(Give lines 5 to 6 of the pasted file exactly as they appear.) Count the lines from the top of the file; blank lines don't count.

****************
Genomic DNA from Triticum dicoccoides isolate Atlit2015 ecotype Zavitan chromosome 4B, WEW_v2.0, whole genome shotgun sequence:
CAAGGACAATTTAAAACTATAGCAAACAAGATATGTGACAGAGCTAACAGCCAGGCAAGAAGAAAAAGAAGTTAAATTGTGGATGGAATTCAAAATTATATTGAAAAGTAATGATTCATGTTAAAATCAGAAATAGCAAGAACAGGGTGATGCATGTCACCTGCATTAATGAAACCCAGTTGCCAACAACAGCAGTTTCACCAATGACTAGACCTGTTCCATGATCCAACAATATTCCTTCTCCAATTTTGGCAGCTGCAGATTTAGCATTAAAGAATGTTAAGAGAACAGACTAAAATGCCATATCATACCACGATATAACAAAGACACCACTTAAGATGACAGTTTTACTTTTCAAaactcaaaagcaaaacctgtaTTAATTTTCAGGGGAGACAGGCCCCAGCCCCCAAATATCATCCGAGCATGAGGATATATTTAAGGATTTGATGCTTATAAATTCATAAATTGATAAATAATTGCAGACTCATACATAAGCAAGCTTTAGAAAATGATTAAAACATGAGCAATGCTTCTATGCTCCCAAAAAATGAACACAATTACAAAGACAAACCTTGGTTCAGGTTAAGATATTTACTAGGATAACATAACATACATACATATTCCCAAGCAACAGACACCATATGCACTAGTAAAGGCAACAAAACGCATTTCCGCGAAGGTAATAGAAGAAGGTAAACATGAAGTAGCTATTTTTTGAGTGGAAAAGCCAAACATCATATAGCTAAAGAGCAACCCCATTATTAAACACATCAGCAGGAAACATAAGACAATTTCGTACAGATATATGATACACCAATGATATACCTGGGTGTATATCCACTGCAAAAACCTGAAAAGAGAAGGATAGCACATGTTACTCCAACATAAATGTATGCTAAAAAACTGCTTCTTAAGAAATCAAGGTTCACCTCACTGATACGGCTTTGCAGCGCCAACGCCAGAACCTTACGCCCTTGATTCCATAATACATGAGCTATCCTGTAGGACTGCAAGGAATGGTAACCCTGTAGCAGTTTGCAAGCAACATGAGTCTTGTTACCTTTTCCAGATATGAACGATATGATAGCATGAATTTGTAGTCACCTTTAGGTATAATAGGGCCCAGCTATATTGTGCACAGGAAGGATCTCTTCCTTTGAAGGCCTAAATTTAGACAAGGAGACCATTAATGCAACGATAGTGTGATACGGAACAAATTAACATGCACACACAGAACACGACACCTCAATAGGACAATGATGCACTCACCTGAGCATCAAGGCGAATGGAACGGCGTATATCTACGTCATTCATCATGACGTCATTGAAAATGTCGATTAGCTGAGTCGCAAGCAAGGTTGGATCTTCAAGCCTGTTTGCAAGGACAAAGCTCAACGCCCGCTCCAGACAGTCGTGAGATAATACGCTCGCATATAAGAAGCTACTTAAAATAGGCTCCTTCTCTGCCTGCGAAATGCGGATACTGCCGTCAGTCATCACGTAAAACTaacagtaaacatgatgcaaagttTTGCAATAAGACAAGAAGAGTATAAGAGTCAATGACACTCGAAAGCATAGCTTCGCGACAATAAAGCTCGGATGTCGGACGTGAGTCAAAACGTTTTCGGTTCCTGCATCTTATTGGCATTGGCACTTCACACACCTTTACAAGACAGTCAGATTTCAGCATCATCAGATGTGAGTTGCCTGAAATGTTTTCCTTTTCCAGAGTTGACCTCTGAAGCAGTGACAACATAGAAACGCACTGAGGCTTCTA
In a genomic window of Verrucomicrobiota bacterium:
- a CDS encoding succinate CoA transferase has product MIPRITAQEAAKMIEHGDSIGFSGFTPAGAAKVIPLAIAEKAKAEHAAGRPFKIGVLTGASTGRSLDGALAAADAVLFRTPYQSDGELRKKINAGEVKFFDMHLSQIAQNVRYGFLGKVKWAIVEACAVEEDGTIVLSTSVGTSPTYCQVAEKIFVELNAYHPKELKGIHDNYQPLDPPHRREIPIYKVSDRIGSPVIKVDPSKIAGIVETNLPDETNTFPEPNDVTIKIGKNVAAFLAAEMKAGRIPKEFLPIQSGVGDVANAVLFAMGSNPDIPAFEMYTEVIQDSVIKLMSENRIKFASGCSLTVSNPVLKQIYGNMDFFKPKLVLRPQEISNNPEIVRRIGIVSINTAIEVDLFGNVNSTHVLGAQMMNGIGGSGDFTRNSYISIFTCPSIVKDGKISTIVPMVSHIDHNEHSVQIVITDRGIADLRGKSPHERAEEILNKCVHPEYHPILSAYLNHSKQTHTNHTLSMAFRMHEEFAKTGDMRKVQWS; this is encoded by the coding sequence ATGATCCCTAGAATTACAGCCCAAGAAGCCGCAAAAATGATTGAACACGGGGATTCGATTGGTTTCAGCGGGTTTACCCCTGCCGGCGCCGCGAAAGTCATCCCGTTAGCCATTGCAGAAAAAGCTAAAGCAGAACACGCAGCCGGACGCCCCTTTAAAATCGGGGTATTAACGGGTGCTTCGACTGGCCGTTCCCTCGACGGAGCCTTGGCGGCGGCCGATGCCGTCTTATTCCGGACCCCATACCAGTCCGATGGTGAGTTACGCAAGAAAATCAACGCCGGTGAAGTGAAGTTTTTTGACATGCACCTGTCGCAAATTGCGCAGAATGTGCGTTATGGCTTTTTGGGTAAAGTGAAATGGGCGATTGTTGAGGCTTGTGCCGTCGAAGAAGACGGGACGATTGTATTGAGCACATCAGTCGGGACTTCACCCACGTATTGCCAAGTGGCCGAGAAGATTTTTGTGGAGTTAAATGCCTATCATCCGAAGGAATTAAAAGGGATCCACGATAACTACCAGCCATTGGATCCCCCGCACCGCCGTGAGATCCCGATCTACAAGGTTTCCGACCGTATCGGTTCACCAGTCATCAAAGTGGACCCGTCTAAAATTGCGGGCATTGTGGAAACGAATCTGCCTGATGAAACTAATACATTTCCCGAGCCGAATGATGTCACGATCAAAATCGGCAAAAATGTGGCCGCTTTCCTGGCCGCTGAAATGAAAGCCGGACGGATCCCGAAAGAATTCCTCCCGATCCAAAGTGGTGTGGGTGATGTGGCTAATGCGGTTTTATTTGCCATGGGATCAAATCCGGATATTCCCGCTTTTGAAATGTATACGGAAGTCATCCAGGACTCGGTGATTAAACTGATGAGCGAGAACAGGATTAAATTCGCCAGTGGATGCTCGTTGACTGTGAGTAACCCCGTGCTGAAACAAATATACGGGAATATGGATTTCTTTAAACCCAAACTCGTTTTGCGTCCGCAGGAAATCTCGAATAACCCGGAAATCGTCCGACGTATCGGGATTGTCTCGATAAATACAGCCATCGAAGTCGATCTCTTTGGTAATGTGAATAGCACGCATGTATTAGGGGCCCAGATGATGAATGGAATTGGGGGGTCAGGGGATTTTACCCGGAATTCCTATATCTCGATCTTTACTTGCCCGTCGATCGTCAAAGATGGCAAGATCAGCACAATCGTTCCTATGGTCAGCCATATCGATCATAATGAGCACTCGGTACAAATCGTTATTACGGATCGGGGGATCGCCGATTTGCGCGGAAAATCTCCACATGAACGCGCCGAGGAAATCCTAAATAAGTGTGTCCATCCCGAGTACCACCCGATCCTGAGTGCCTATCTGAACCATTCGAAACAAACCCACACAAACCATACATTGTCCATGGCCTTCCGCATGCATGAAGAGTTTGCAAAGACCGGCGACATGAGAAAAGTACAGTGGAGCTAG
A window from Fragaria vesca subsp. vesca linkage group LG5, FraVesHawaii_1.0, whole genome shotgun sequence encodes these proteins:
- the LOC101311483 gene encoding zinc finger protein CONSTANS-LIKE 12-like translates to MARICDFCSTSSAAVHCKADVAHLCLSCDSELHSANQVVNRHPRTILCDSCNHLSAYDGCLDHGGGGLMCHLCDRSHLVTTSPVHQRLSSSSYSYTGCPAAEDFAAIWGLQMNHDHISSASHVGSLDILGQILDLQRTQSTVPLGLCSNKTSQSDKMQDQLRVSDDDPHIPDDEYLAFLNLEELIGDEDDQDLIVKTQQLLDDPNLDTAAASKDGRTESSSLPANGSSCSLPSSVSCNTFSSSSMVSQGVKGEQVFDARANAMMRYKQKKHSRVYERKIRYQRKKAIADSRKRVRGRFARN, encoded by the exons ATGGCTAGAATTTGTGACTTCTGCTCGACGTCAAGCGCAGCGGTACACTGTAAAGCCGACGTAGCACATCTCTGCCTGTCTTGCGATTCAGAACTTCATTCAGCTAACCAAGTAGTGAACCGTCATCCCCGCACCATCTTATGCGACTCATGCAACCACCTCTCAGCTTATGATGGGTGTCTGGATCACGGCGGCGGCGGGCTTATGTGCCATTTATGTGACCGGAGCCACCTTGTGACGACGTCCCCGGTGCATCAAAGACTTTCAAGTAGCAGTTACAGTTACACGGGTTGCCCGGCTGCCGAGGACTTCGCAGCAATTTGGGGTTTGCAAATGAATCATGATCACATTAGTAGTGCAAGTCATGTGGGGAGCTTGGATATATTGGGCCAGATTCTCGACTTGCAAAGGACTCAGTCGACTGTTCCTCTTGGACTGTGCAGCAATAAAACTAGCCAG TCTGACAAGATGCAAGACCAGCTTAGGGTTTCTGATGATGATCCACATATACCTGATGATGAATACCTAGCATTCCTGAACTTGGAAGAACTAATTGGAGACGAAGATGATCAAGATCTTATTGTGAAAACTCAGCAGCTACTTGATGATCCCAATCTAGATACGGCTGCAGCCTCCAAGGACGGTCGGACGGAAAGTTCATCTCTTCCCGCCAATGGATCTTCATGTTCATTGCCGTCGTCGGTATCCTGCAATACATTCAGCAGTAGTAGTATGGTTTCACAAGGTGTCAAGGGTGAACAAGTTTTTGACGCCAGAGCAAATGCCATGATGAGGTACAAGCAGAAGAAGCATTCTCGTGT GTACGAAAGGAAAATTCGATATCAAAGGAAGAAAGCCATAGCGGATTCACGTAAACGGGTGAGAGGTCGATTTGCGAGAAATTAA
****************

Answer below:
A window from Fragaria vesca subsp. vesca linkage group LG5, FraVesHawaii_1.0, whole genome shotgun sequence encodes these proteins:
- the LOC101311483 gene encoding zinc finger protein CONSTANS-LIKE 12-like translates to MARICDFCSTSSAAVHCKADVAHLCLSCDSELHSANQVVNRHPRTILCDSCNHLSAYDGCLDHGGGGLMCHLCDRSHLVTTSPVHQRLSSSSYSYTGCPAAEDFAAIWGLQMNHDHISSASHVGSLDILGQILDLQRTQSTVPLGLCSNKTSQSDKMQDQLRVSDDDPHIPDDEYLAFLNLEELIGDEDDQDLIVKTQQLLDDPNLDTAAASKDGRTESSSLPANGSSCSLPSSVSCNTFSSSSMVSQGVKGEQVFDARANAMMRYKQKKHSRVYERKIRYQRKKAIADSRKRVRGRFARN, encoded by the exons ATGGCTAGAATTTGTGACTTCTGCTCGACGTCAAGCGCAGCGGTACACTGTAAAGCCGACGTAGCACATCTCTGCCTGTCTTGCGATTCAGAACTTCATTCAGCTAACCAAGTAGTGAACCGTCATCCCCGCACCATCTTATGCGACTCATGCAACCACCTCTCAGCTTATGATGGGTGTCTGGATCACGGCGGCGGCGGGCTTATGTGCCATTTATGTGACCGGAGCCACCTTGTGACGACGTCCCCGGTGCATCAAAGACTTTCAAGTAGCAGTTACAGTTACACGGGTTGCCCGGCTGCCGAGGACTTCGCAGCAATTTGGGGTTTGCAAATGAATCATGATCACATTAGTAGTGCAAGTCATGTGGGGAGCTTGGATATATTGGGCCAGATTCTCGACTTGCAAAGGACTCAGTCGACTGTTCCTCTTGGACTGTGCAGCAATAAAACTAGCCAG TCTGACAAGATGCAAGACCAGCTTAGGGTTTCTGATGATGATCCACATATACCTGATGATGAATACCTAGCATTCCTGAACTTGGAAGAACTAATTGGAGACGAAGATGATCAAGATCTTATTGTGAAAACTCAGCAGCTACTTGATGATCCCAATCTAGATACGGCTGCAGCCTCCAAGGACGGTCGGACGGAAAGTTCATCTCTTCCCGCCAATGGATCTTCATGTTCATTGCCGTCGTCGGTATCCTGCAATACATTCAGCAGTAGTAGTATGGTTTCACAAGGTGTCAAGGGTGAACAAGTTTTTGACGCCAGAGCAAATGCCATGATGAGGTACAAGCAGAAGAAGCATTCTCGTGT GTACGAAAGGAAAATTCGATATCAAAGGAAGAAAGCCATAGCGGATTCACGTAAACGGGTGAGAGGTCGATTTGCGAGAAATTAA